My husband, who, when I first started writing longhand, and showed him the pads of paper I had filled with my first story, told me to buy a computer, because it looked like I was serious. And again, when I said I wasn’t sure if this was a good business to be in, because it was so rocky and there were no guarantees on sales—he reminded me that I was writing for the love of it.

What piece of writing have you done that you’re particularly proud of and why?

Each book I write, of course. Most recently, FACE OF A KILLER. I think it moved my writing into a whole new direction. I moved from first person to third, multiple point of view. It is also high action and more complex.

Dean Koontz recently shared his take on the concept on “the writer’s sacred duty.” What comes to your mind at the mention of “the writer’s sacred duty?”

To tell a good story. I might add to write what you love, as opposed to writing what you think will sell, and you will never be disappointed—at least with what you are currently working on. I think that when a writer is writing what he or she loves, it shows in his or her work.

Do you have a pet peeve having to do with this biz?

I do. But I can’t think of anything off hand that won’t take up way too much space.

Do you have a dream for the future of your writing, something you would love to accomplish?

I’m always dreaming. That’s how I got started writing! But the big dream? International bestseller. How is that for aiming for the top?

What is your favorite and least favorite part of being a writer?

The favorite part is getting to use my imagination to create a story, then hearing back from readers about how much they liked it. The least favorite part is that I have so many ideas, and not near enough time to get them all into story form, which rather equates with the solitary sitting in front of the computer trying to get all that writing done.

How has your unique life journey prepared you to be an author? What is one of the more unique or strange life experiences that has really given you an extra oomph in your writing?

Well, I think it’s my day job. Being a cop has definitely given me that advantage of writing realistic police procedure and exciting chase scenes. Goodness knows I’ve been in a couple during my years on the force. But the truth is that once I had kids, I saw things in a different light, and that also changed the way I write.

Describe your special or favorite writing spot or send a picture if you’d like.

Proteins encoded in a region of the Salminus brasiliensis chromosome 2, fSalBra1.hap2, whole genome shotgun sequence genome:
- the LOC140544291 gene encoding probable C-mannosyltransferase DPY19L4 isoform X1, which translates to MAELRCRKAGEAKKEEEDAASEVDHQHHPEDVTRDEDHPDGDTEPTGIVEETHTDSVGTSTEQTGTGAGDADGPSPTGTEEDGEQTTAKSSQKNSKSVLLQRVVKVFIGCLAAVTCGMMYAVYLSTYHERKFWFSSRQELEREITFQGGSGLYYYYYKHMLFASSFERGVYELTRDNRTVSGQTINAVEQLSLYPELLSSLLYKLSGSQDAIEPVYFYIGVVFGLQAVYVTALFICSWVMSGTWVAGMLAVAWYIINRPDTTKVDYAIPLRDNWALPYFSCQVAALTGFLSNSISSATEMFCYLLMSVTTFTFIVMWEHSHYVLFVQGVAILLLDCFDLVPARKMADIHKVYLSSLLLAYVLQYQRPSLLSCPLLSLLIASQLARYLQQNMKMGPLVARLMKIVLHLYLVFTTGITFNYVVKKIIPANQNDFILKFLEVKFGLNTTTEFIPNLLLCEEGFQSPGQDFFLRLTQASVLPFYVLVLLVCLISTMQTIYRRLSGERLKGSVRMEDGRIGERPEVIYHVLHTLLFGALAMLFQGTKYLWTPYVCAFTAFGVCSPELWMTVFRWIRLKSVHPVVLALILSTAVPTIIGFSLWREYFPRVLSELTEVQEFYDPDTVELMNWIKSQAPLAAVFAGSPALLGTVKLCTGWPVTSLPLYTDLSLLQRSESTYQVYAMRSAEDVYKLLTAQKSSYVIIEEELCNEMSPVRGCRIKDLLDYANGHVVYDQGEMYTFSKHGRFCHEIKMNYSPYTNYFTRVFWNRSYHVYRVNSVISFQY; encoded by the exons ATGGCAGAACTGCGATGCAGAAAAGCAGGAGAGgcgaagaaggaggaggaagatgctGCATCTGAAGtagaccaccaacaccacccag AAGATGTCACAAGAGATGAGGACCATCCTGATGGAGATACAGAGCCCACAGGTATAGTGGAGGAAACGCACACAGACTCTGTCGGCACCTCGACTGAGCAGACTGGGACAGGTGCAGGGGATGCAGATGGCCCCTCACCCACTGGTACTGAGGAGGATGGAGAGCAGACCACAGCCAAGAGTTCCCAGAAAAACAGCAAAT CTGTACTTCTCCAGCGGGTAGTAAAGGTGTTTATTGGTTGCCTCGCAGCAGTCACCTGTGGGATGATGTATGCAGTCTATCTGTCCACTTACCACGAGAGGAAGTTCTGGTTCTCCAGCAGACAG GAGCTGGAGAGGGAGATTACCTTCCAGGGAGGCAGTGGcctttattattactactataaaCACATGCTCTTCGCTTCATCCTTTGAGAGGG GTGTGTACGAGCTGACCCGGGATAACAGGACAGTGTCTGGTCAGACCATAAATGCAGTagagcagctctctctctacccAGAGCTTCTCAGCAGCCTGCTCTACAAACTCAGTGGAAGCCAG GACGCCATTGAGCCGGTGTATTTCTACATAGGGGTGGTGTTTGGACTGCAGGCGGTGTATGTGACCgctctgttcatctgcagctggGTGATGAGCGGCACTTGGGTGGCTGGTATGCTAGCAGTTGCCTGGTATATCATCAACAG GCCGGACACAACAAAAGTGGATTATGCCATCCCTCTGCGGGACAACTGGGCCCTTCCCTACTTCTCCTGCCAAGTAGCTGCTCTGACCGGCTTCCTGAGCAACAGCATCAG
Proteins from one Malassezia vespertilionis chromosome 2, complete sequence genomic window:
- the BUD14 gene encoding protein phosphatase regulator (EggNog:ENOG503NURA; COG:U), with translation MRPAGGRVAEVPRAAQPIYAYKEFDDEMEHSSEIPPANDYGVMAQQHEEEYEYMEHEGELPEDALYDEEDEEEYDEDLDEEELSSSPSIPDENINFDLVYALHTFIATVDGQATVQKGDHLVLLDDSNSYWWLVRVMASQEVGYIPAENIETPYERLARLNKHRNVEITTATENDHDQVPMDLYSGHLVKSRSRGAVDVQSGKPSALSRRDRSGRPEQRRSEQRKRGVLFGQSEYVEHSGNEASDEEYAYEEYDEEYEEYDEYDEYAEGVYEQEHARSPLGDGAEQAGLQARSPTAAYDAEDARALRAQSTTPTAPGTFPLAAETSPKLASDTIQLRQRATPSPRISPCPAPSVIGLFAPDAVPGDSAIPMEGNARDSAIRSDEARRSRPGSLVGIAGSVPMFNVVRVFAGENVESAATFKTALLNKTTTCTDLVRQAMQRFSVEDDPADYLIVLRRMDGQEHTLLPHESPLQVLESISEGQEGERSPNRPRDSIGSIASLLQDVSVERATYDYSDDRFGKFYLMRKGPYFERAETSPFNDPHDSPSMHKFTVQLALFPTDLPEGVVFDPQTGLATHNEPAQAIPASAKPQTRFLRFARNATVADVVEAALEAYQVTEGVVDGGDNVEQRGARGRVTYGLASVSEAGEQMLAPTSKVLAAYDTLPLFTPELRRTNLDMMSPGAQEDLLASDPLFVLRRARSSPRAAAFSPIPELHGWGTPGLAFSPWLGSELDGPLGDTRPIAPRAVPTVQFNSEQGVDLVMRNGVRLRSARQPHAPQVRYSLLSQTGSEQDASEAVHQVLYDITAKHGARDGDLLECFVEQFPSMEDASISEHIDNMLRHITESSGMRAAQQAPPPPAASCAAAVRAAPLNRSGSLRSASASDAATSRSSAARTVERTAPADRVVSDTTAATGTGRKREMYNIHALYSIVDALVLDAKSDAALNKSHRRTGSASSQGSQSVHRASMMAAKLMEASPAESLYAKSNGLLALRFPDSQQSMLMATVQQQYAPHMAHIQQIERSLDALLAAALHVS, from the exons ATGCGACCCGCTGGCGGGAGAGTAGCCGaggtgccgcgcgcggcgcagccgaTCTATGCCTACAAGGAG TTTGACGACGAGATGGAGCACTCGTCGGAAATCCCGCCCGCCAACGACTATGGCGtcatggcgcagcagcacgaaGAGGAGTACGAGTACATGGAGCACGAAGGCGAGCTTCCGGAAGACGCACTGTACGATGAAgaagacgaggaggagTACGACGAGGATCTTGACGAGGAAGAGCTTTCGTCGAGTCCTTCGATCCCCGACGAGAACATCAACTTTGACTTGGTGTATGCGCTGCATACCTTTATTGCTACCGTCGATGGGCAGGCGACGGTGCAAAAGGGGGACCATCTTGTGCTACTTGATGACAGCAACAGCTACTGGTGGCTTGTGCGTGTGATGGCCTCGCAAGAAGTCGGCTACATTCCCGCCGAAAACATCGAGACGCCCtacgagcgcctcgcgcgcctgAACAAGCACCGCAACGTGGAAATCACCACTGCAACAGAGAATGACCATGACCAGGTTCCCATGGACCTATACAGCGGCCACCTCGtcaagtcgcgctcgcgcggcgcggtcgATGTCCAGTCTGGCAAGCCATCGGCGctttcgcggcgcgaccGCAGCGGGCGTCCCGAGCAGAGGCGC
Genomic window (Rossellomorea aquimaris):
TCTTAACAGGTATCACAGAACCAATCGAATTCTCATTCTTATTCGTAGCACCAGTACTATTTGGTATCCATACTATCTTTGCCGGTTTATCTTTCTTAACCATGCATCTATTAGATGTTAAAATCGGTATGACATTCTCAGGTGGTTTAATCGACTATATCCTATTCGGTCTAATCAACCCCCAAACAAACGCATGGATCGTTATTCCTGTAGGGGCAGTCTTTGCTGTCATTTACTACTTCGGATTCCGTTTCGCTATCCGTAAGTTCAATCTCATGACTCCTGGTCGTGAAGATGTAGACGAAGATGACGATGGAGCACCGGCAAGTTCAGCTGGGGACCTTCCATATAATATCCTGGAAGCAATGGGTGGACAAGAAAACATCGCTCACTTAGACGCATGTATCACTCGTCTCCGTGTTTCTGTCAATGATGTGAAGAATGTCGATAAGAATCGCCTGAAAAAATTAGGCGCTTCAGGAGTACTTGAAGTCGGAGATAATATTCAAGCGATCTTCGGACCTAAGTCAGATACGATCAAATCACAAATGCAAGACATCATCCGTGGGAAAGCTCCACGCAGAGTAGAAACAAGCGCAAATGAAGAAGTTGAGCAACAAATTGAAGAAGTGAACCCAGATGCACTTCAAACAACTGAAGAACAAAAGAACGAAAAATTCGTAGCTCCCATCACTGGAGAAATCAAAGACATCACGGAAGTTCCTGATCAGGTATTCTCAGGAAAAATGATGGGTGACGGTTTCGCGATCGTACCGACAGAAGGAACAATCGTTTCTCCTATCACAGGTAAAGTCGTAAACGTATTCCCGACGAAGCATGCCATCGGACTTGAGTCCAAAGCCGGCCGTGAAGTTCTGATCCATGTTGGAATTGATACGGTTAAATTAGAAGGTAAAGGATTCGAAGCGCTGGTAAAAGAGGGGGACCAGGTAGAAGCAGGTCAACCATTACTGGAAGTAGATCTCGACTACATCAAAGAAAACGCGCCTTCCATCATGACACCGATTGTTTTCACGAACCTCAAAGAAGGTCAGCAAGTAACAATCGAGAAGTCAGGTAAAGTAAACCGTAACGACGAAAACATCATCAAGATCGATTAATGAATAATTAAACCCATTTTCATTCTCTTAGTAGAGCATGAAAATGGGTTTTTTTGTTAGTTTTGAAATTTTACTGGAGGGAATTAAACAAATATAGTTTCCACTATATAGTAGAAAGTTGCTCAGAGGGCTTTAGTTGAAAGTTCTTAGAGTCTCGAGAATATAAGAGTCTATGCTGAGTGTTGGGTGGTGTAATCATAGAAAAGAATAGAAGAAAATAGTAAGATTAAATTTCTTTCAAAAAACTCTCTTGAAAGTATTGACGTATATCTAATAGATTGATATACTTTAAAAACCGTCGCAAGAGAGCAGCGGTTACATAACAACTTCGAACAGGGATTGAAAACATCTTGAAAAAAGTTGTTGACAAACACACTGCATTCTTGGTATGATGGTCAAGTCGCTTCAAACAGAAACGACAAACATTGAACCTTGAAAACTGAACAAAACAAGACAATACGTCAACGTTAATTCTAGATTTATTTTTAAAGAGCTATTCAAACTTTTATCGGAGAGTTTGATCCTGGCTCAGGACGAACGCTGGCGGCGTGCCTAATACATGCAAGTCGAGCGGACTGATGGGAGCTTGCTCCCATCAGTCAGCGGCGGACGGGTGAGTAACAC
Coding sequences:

Nothing special. A desk in my living room, now converted to an office. I use a space heater, so that I can heat the room without heating the entire house. It looks very normal.

What aspect of writing was the most difficult for you to grasp/conquer? How did you overcome it?

Writing every day. Not sure if I have conquered that, yet…

What is the first thing you do when you begin a new book?

Open a blank page. It’s the sitting down and writing something on it that is the hard part.

Writing rituals. Do you have to sit somewhere specific, complete a certain number of words, leave something undone to trigger creativity for the next session? Some other quirk you’d like to share?

Actually, I like to go to bed and “dream” where I’m going with the book. Each night, I think about where I’ve left off and picture it in my mind, trying to imagine where I’ll go next. It’s almost like trying to force a dream. Quite often I fall asleep instantly. I think that thinking about the book helps me to relax. But every now and then I’ll find that I’m able to work out a problem that hasn’t been able to resolve itself just staring at the computer screen each day. When that happens, I have to get out of bed and write it down, lest I forget. Sometimes the idea is so strong, I’m sure I won’t forget, and then I wake up and can’t remember. Best to keep a pad of paper by the bed.

Plot, seat of pants or combination?


What is the most difficult part of pulling together a book? Ex. Do you have saggy middles, soggy characters, soupy plots during your first drafts…if so, how do you shape it up?

First off, get it on a page. Can’t fix what isn’t written. But for me, the hardest is pulling together the ending, tying up all the loose ends, making it exciting without dragging it on and on while the hero confronts the killer in that exciting, are-we-gonna-make-it moment.

Have you received a particularly memorable reader response? Please share.

Every time a reader writes to me, it’s memorable. I love hearing from readers. But I think it’s the young readers that stay with me. I’ve had a few teenagers, 13 or so, who acquired the book from a sibling or parent, then braved the internet to write to me. I’ve been in touch with a few of them for years, “seen” them off to college and their first jobs. That’s been very cool.

Have you had a particularly memorable peer honor? Please share.

I think my favorite one was when I first broke into mystery and Lee Child e-mailed me out of the blue, saying he had read EVERY MOVE SHE MAKES, and that he “loved it!”

How much marketing/publicity do you do? Any advice in this area?

Good question. In this economic climate, buying expensive ads or spending all your advance on promo is just plain silly—especially when you consider what an average print run is these days. Better to build an internet presence, pick one or two good conferences to attend for networking and spend your time writing the next great book.

Parting words? Anything you wish we would’ve asked because you’ve got the perfect answer?

What’s the name of your most recent book? Face of a Killer! (Sorry, couldn’t resist. Truthfully, I can’t think of a thing!)